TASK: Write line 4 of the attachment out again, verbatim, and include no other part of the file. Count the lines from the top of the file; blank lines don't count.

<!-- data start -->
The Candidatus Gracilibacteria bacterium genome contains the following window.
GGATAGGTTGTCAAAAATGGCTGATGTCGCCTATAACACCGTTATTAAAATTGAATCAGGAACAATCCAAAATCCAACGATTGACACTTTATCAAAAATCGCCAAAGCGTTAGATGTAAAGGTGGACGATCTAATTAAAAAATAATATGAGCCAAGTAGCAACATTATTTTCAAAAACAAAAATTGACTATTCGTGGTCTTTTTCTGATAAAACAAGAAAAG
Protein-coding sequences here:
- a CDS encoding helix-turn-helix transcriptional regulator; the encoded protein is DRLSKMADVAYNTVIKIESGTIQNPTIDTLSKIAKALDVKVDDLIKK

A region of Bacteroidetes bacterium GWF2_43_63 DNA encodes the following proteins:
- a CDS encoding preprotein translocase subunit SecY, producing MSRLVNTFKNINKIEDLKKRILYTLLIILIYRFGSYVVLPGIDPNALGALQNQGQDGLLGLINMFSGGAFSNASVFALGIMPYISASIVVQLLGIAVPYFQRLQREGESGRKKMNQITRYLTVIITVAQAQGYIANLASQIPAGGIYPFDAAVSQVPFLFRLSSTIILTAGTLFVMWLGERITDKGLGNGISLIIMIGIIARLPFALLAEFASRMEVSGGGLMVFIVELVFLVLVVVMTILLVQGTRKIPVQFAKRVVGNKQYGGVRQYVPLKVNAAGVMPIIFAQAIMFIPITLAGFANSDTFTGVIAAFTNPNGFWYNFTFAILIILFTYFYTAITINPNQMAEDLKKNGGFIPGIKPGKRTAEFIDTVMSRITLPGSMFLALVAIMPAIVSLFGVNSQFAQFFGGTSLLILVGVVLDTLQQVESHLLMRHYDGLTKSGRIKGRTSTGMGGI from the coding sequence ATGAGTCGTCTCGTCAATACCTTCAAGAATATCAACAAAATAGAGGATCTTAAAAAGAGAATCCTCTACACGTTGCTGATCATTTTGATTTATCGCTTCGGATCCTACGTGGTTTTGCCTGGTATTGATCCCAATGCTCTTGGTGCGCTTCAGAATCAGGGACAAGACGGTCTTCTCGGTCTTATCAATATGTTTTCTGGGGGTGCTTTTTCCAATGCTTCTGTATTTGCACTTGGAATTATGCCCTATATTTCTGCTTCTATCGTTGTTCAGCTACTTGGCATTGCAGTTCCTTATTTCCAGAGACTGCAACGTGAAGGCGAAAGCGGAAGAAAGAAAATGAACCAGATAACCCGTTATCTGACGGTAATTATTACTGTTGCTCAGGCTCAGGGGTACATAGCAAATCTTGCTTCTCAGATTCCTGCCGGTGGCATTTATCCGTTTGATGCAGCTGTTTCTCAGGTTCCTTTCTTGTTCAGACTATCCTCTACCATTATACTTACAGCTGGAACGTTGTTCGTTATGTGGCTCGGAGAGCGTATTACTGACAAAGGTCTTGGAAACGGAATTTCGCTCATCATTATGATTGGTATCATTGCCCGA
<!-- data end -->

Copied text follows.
- a CDS encoding helix-turn-helix transcriptional regulator; the encoded protein is DRLSKMADVAYNTVIKIESGTIQNPTIDTLSKIAKALDVKVDDLIKK